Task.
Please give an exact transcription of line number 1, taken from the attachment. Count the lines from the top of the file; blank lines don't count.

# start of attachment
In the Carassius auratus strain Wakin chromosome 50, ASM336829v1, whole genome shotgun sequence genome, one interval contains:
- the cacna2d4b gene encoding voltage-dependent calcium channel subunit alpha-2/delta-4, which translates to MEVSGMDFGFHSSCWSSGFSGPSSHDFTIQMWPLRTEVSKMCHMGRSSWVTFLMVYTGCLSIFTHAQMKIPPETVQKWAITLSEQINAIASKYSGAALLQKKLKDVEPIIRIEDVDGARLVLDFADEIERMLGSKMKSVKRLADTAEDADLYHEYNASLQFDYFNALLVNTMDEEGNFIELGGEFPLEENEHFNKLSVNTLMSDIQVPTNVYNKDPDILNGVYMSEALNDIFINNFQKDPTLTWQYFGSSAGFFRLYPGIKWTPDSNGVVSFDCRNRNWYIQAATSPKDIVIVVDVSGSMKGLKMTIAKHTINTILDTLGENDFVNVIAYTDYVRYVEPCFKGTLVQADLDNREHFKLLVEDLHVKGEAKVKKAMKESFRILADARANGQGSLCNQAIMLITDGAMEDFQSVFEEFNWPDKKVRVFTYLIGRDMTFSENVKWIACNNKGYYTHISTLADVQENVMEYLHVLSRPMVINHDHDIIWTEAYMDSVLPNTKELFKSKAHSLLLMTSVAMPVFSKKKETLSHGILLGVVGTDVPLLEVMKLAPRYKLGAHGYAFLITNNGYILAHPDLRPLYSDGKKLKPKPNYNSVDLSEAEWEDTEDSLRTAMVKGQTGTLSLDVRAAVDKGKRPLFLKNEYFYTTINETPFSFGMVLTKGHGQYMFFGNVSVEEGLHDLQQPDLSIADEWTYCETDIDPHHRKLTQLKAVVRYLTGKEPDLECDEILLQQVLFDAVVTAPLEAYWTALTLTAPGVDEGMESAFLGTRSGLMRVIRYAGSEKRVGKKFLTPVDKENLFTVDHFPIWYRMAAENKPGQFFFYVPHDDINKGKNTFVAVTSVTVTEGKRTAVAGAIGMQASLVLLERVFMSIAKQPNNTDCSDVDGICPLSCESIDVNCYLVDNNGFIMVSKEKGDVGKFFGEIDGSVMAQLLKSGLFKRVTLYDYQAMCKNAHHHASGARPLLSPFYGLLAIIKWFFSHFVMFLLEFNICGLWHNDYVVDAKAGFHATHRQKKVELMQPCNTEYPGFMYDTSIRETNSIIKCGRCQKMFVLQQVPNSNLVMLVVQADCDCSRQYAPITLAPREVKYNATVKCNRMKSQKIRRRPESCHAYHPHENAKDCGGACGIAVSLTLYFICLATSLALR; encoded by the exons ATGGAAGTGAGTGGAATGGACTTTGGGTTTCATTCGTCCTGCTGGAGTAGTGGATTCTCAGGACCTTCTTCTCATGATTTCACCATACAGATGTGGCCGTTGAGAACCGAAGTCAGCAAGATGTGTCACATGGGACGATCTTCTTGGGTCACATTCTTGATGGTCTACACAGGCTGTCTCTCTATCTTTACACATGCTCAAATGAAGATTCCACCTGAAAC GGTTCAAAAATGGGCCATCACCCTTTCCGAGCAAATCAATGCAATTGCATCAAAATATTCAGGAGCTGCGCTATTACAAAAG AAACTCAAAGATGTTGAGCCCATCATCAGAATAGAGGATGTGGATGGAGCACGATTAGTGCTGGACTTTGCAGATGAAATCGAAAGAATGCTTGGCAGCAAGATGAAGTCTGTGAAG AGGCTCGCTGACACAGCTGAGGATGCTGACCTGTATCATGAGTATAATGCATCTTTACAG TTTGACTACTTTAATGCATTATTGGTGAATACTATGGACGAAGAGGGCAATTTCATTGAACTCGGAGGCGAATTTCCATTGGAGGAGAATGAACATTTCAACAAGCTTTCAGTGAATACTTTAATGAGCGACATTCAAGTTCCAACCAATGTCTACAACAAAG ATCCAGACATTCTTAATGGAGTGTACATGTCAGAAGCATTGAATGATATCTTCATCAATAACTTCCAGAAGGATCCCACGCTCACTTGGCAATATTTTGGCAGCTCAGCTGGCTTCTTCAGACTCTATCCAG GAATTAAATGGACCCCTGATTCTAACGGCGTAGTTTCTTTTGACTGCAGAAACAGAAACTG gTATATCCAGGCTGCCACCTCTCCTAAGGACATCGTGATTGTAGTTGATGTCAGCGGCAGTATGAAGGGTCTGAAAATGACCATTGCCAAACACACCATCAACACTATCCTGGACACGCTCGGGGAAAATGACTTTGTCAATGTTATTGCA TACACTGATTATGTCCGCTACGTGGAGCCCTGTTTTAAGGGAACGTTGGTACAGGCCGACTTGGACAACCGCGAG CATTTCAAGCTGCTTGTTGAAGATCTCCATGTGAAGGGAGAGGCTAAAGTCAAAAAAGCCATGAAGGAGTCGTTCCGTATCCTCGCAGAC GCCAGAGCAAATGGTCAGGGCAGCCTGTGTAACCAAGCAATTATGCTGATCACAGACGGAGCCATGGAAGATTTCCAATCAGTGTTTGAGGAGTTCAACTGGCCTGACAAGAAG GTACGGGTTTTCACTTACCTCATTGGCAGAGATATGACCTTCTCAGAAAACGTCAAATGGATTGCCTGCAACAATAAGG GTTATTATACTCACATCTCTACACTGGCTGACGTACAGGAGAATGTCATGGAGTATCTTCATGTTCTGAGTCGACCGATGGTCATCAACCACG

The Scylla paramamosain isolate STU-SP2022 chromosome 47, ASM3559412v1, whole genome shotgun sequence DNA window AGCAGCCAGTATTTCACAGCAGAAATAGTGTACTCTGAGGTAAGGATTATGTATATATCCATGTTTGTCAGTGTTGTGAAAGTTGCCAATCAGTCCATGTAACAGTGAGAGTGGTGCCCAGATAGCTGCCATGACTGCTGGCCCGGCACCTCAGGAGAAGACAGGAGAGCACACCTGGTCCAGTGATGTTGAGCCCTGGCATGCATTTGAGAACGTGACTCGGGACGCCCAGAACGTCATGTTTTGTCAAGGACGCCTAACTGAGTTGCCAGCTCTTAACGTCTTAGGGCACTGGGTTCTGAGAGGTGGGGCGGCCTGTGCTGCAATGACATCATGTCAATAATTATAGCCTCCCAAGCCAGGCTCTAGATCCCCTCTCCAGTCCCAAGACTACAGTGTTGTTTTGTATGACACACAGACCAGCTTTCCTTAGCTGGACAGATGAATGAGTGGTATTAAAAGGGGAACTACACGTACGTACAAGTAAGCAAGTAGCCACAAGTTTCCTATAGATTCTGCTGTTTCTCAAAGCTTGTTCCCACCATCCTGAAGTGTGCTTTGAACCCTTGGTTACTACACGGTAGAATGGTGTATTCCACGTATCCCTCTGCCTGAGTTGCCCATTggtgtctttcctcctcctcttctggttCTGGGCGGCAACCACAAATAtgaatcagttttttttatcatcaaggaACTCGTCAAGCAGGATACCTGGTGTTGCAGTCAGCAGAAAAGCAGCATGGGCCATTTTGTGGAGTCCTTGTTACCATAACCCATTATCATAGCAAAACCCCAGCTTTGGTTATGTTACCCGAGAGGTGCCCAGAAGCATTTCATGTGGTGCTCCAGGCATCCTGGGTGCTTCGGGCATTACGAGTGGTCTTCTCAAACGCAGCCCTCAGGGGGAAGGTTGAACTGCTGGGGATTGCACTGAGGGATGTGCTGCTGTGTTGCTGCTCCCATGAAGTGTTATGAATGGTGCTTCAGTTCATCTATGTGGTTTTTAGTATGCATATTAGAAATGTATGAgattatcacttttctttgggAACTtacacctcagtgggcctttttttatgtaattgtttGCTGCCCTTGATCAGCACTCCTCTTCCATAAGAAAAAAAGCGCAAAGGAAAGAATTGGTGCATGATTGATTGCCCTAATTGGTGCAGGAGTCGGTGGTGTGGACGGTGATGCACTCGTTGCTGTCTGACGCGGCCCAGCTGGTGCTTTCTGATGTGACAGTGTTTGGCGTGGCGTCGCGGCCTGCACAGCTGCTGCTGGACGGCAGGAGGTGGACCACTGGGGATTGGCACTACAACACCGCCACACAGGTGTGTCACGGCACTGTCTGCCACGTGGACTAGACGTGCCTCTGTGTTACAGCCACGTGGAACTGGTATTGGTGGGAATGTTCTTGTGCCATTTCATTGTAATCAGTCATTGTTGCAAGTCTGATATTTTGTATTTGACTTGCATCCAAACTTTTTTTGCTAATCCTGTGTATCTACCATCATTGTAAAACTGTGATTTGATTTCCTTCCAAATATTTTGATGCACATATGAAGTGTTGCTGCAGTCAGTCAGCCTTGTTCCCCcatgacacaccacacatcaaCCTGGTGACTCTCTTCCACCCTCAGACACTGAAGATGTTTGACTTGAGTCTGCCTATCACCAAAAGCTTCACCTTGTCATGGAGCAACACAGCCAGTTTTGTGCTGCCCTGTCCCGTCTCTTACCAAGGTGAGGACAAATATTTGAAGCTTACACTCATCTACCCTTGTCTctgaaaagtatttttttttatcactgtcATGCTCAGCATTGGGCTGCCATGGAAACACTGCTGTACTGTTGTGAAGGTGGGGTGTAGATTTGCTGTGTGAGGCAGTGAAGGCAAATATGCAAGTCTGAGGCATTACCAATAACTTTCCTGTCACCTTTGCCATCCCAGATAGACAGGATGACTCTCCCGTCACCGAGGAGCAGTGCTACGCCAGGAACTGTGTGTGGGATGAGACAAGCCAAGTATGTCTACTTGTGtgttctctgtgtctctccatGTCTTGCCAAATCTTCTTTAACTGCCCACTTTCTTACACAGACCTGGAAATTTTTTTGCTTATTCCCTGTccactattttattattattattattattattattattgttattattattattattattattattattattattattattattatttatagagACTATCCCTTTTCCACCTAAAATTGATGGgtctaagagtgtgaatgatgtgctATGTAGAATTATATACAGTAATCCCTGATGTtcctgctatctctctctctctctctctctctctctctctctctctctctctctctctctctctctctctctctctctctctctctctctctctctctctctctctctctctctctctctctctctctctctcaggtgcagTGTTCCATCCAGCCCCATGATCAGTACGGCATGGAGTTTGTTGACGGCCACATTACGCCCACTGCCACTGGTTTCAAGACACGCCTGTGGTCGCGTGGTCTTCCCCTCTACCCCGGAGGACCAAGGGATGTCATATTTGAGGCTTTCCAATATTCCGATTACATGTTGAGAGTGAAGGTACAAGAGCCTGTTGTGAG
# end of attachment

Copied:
In the Carassius auratus strain Wakin chromosome 50, ASM336829v1, whole genome shotgun sequence genome, one interval contains: